Clinicopathological Analysis and Demographic Features of Ocular Malignancies
Received 17 October 2020
Accepted for publication 14 December 2020
Published 29 January 2021 Volume 2021:15 Pages 357—365
Checked for plagiarism Yes
Review by Single anonymous peer review
Peer reviewer comments 3
Editor who approved publication: Dr Scott Fraser
Abdullah Al-Mujaini,1 Rajendra Prakash Maurya,2 Sanjay Bosak,2 Manish Kumar Karan,2 Meghna Roy,2 Virendra Pratap Singh,2 Mahendra Kumar Singh,2 Ajay Kumar,3 Samer Singh4
1Department of Ophthalmology, College of Medicine and Health Sciences, Sultan Qaboos University Hospital, Sultan Qaboos University, Muscat, Oman; 2Regional Institute of Ophthalmology, Institute of Medical Sciences, Banaras Hindu University, Varanasi 221005, India; 3Department of Zoology, Institute of Science, Banaras Hindu University, Varanasi 221005, India; 4Centre for Experimental Medicine & Surgery, Institute of Medical Sciences, Banaras Hindu University, Varanasi 221005, India
Correspondence: Rajendra Prakash Maurya; Samer Singh Email [email protected]; [email protected]
Objective: This study aimed to evaluate the epidemiological and clinicopathological spectrum of ocular malignancies among patients presenting to a teaching hospital in Northern India.
Methods: A total of 246 histopathologically diagnosed patients with ocular malignancies were included in the study. Tumor type and size, primary origin and location of tumor, clinical staging, radiological findings, histopathological type, and treatment outcomes were assessed.
Results: Overall, males over 55 years of age were most commonly affected and the majority of cases were primary ocular or adnexal malignancies (n = 226; 91.87%). The eyelids and periocular structures (n = 92; 37.40%) were the most commonly involved site, followed by the orbit (n = 72; 29.27%), ocular surface (n = 46; 18.70%) and intraocular region (n = 36; 14.63%). The majority of the patients (n = 68; 27.64%) were managed by primary surgical excision and reconstruction. However, 46 patients (18.70%) with advanced lesions underwent neoadjuvant chemotherapy followed by surgical excision and more extensive orbital lesions were treated by exenteration followed by adjuvant chemotherapy (n=48; 19.51%), while patients with metastatic tumor were given palliative chemotherapy/external beam radiation therapy (n= 46; 18.70%). Overall, 45.12% of patients were cured completely, 15.45% showed a partial response to the treatment, 13.04% had progressive disease and 16.67% demonstrated disease recurrence.
Conclusion: A clinicopathological analysis of ocular malignancies at a teaching hospital in Northern India indicated the preponderance of primary ocular malignancies, with eyelid sebaceous gland carcinomas being the most common pathological diagnosis. Most of our patients had advanced and extensive disease among them majority belonged to the rural background and poor socio-economic status.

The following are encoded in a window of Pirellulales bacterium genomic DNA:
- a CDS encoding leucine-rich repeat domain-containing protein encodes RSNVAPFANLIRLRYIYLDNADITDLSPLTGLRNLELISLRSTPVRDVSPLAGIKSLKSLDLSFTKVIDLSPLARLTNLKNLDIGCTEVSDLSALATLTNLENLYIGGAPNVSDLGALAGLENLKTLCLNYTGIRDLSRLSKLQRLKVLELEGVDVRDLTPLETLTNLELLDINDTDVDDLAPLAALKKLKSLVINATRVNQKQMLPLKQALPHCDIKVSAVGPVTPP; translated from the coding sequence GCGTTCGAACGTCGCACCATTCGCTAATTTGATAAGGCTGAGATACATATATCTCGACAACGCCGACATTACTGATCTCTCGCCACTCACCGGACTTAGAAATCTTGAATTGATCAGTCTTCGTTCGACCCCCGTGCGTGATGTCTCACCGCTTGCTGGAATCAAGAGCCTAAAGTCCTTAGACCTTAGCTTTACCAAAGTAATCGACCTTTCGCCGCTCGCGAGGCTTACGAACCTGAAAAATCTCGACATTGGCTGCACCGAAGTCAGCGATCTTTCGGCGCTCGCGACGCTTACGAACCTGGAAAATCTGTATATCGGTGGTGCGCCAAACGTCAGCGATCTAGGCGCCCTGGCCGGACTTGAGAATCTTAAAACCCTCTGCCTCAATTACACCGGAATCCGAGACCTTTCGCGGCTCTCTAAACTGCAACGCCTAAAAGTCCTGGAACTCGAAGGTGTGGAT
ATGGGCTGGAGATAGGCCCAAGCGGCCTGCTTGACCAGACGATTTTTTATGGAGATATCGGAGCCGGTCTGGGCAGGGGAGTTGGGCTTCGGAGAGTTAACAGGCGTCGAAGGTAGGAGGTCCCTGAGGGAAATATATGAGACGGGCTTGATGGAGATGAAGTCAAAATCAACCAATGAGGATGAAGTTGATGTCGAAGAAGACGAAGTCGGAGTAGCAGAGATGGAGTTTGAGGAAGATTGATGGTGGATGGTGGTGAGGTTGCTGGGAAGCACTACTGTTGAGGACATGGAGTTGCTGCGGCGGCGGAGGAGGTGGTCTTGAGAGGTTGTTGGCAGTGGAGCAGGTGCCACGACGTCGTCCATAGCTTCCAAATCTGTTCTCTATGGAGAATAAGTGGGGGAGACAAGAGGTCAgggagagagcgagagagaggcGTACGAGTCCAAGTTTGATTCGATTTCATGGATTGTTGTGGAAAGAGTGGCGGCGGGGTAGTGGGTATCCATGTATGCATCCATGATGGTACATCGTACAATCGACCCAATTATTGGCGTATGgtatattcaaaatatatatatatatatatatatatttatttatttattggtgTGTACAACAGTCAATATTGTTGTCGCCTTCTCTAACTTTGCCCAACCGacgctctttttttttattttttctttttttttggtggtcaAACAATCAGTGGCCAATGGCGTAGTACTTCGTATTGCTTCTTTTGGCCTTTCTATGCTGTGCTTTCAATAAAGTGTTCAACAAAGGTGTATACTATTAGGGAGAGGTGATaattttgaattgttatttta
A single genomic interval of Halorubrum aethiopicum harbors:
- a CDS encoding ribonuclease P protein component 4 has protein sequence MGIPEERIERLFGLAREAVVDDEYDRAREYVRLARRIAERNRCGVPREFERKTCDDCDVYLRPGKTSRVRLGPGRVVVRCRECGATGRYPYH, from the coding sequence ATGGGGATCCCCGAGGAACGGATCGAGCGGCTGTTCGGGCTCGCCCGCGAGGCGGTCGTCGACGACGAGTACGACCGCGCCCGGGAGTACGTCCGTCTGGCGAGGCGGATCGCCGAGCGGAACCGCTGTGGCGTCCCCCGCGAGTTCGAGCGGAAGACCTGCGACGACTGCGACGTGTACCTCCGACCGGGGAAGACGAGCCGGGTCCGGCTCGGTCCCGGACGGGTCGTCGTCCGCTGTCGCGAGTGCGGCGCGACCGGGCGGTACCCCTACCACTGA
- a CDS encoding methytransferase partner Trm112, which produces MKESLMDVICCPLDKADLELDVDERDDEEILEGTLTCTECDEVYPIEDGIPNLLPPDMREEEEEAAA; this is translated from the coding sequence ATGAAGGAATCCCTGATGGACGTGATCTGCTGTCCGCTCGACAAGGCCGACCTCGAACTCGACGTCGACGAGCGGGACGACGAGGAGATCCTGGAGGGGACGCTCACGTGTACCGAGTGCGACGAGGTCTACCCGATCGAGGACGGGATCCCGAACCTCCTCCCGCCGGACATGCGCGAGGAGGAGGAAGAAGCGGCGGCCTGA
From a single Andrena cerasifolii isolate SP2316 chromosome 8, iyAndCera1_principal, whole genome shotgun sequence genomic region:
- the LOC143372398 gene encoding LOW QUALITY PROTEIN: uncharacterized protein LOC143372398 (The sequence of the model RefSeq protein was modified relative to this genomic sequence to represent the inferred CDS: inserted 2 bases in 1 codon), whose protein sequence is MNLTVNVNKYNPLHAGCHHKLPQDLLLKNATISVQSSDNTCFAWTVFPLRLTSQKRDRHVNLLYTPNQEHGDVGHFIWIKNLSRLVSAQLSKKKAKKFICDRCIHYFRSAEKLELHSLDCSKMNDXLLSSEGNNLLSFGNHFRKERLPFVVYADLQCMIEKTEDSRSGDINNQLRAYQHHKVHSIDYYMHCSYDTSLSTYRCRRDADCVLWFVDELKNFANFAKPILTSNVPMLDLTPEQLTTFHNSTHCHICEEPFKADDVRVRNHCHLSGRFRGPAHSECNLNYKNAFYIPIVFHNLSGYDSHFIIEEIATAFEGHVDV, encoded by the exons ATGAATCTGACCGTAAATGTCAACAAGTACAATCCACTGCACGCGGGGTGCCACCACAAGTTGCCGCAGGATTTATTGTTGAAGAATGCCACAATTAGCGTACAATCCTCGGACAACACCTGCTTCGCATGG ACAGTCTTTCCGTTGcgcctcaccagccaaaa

Keywords: ocular malignancy, tumors, diagnosis, primary cancer, sebaceous gland carcinoma, neoadjuvant chemotherapy
Ocular malignancies comprise not only primary malignant tumors arising from the eyeball and its adnexa but also primary malignant lesions extending from neighboring structures such as the nose, paranasal sinuses, and cranial fossa, as well as secondary metastases in the orbit.1 Globally, retinoblastomas (RB) are the most common type of pediatric intraocular malignant tumor, while uveal melanomas are the most common among adults.2 However, in India, retinoblastomas are more common than melanomas.2 The condition is bilateral and hereditary in approximately 40% of patients worldwide.3
Eyelid tumors are also more prevalent in Asian countries like India.4 The most frequent types of malignant eyelid tumors are basal cell carcinomas (BCC), sebaceous gland carcinomas (SGC) and squamous cell carcinomas (SCC) with these tumors represent about 90% of all ocular malignancies.1 In contrast, lymphomas, rhabdomyosarcomas and lacrimal gland adenocarcinomas are common primary orbital malignancies.5 In adults, the most common type of orbital metastasis comprises carcinomas from the breast, prostate gland, kidney, testes and gastrointestinal tract.6 Orbital metastasis in children is rarer and mainly arises from adrenal neuroblastomas, Wilm’s tumors or Ewing’s sarcomas.7
The clinical presentation of ocular malignancies varies depending on a range of factors, including geographical location, ethnicity, literacy and socio-economic status. In developing countries, ocular malignancies are often diagnosed at an advanced stage when curative treatment is no longer possible. Moreover, the clinical presentation of ocular malignancies may simulate that of benign conditions, resulting in delays in diagnosis and tumor metastasis.8 The aim of this study was to assess the clinicopathological spectrum of ocular malignancies in a teaching hospital in northern India. These findings may be helpful in the diagnosis and management of affected patients.
Patients and Methods
This retrospective study was conducted between March 2014 and February 2019 at the Regional Institute of Ophthalmology, Institute of Medical Sciences, Banaras Hindu University, Varanasi, Uttar Pradesh, India. A total of 246 cases of histopathologically confirmed malignant tumors of the eyeball and ocular adnexa (including the eyelid, conjunctiva, and orbit) were reviewed. Old cases treated elsewhere and cases with less than three months of follow-up were excluded from the study. Patients were managed by multidisciplinary approach; radio-imagings were done in the department of radiodiagnosis, FNAC/histopathological examinations were performed in the department of pathology and radiation was given in the department of radiotherapy.
This study was approved by the ethical committee of the Institute of Medical Sciences, Banaras Hindu University, Varanasi, and the methods adhered to the tenets of the Declaration of Helsinki. Prior informed consent was obtained from the patients regarding participation in a research study, review of their medical records and to have their data including clinical images published.